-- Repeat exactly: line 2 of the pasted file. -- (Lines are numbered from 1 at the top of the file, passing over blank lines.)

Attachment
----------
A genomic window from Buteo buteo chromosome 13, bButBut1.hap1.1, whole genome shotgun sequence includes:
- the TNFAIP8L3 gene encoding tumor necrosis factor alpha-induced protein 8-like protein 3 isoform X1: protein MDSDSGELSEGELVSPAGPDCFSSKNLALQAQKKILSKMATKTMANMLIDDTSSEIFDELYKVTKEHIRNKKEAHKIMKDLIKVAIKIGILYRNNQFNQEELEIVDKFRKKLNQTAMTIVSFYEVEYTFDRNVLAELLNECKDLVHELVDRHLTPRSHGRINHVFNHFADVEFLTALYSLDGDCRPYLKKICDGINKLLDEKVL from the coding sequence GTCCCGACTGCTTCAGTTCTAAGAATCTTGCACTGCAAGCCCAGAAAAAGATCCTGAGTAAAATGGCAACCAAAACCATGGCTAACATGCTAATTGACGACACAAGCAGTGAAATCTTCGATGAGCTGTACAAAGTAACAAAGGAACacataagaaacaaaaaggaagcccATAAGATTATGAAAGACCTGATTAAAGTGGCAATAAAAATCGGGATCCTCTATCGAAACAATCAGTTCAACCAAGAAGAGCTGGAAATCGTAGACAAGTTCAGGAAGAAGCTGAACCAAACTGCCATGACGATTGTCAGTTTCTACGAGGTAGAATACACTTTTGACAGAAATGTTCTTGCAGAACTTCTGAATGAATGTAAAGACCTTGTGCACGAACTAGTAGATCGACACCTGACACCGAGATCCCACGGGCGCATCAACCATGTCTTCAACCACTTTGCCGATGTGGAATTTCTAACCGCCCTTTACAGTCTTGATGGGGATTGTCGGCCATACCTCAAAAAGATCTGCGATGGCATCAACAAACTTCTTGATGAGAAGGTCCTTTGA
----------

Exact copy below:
- the TNFAIP8L3 gene encoding tumor necrosis factor alpha-induced protein 8-like protein 3 isoform X1: protein MDSDSGELSEGELVSPAGPDCFSSKNLALQAQKKILSKMATKTMANMLIDDTSSEIFDELYKVTKEHIRNKKEAHKIMKDLIKVAIKIGILYRNNQFNQEELEIVDKFRKKLNQTAMTIVSFYEVEYTFDRNVLAELLNECKDLVHELVDRHLTPRSHGRINHVFNHFADVEFLTALYSLDGDCRPYLKKICDGINKLLDEKVL from the coding sequence GTCCCGACTGCTTCAGTTCTAAGAATCTTGCACTGCAAGCCCAGAAAAAGATCCTGAGTAAAATGGCAACCAAAACCATGGCTAACATGCTAATTGACGACACAAGCAGTGAAATCTTCGATGAGCTGTACAAAGTAACAAAGGAACacataagaaacaaaaaggaagcccATAAGATTATGAAAGACCTGATTAAAGTGGCAATAAAAATCGGGATCCTCTATCGAAACAATCAGTTCAACCAAGAAGAGCTGGAAATCGTAGACAAGTTCAGGAAGAAGCTGAACCAAACTGCCATGACGATTGTCAGTTTCTACGAGGTAGAATACACTTTTGACAGAAATGTTCTTGCAGAACTTCTGAATGAATGTAAAGACCTTGTGCACGAACTAGTAGATCGACACCTGACACCGAGATCCCACGGGCGCATCAACCATGTCTTCAACCACTTTGCCGATGTGGAATTTCTAACCGCCCTTTACAGTCTTGATGGGGATTGTCGGCCATACCTCAAAAAGATCTGCGATGGCATCAACAAACTTCTTGATGAGAAGGTCCTTTGA